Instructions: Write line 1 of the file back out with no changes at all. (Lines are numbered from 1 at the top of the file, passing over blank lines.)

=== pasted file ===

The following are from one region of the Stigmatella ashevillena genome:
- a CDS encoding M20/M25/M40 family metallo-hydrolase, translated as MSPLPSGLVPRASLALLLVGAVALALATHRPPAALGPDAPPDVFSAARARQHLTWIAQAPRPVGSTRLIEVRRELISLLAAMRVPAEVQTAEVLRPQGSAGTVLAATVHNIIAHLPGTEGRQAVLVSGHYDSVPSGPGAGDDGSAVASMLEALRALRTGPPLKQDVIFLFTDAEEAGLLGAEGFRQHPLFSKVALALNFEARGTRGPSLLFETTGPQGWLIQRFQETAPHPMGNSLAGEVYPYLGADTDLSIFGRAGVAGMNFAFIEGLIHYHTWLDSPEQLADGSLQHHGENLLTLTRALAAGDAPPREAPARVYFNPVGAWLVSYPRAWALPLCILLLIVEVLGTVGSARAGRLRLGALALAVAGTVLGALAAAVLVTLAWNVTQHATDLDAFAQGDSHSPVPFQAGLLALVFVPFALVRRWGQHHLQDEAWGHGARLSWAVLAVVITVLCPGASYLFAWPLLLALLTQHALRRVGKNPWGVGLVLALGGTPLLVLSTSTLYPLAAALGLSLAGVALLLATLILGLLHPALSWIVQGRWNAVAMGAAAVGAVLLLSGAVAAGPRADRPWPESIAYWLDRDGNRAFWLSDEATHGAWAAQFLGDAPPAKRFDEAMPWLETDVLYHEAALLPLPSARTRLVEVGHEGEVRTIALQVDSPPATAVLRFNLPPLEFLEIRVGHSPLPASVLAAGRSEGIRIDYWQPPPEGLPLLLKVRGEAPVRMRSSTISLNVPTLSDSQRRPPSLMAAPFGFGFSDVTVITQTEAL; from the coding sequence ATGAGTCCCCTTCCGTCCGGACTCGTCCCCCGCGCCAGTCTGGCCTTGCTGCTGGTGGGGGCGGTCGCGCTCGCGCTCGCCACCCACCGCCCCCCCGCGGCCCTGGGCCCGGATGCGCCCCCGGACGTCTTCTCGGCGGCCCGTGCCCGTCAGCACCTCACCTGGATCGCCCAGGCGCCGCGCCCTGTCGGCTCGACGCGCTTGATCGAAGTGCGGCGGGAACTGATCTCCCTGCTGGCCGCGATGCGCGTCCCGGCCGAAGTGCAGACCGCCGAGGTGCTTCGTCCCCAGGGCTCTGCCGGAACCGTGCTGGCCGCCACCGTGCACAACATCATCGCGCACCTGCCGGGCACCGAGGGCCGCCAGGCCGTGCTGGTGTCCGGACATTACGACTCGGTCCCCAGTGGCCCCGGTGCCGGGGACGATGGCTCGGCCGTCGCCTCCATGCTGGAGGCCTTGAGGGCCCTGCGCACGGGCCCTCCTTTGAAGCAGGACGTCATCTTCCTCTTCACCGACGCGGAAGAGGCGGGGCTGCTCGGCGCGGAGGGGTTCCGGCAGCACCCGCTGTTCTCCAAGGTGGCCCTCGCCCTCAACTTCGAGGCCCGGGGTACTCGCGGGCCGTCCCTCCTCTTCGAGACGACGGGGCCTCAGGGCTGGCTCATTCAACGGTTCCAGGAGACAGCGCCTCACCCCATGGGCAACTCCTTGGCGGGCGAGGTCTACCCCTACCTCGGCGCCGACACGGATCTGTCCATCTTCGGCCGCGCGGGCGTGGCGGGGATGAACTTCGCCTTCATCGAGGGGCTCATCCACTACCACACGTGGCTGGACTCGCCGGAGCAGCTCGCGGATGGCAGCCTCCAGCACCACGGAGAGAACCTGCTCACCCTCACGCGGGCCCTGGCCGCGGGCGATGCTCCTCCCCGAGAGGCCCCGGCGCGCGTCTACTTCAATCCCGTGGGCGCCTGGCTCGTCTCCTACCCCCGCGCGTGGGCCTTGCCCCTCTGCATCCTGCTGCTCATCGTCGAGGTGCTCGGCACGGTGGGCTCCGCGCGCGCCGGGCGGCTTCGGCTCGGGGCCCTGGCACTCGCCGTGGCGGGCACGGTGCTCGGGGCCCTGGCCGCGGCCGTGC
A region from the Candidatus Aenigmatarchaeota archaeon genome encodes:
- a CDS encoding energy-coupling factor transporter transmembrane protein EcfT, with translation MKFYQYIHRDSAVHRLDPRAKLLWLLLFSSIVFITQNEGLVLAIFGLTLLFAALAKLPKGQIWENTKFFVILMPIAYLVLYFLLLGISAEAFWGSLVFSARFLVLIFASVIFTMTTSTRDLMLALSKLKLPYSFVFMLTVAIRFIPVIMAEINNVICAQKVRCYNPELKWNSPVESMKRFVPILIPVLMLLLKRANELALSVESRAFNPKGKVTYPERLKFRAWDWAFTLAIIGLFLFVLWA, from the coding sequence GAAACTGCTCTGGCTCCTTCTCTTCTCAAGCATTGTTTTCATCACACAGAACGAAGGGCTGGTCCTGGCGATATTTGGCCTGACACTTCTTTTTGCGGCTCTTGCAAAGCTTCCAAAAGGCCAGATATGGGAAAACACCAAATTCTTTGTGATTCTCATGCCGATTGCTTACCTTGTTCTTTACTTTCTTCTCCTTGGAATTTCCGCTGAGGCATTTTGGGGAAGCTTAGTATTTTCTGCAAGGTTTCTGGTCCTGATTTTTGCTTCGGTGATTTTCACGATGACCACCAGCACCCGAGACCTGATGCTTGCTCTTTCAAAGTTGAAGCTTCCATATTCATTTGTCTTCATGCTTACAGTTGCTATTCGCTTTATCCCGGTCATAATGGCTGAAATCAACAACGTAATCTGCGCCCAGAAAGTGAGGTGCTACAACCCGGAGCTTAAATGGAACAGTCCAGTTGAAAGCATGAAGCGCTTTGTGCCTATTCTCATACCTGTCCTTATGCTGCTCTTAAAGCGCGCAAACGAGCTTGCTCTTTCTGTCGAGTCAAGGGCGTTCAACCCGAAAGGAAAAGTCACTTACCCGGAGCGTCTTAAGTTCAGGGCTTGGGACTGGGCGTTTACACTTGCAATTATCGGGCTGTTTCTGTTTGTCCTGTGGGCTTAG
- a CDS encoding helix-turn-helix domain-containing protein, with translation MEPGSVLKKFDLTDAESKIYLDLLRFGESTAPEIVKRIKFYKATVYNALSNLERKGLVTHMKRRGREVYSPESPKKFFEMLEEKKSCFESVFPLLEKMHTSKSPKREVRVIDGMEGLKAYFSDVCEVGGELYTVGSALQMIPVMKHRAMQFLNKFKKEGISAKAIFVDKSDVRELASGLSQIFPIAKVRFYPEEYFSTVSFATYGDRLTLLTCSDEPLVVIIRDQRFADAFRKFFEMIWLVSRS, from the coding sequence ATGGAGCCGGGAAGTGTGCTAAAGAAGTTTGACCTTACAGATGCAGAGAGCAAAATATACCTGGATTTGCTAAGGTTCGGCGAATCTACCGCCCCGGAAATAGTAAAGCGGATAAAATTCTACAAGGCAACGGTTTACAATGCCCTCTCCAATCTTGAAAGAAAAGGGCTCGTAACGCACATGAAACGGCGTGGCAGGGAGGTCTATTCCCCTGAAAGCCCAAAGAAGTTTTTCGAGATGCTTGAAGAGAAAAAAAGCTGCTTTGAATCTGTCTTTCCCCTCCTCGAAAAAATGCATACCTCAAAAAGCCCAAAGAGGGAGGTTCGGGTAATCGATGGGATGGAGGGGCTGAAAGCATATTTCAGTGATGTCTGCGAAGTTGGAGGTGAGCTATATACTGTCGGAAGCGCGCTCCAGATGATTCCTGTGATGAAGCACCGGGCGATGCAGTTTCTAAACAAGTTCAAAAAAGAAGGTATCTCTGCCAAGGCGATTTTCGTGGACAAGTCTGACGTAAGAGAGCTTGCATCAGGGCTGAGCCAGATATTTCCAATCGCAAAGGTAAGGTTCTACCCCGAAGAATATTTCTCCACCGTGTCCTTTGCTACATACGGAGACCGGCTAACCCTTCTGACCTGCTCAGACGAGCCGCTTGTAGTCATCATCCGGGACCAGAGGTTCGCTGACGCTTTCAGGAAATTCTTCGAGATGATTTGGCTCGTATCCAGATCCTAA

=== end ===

The following are from one region of the Stigmatella ashevillena genome: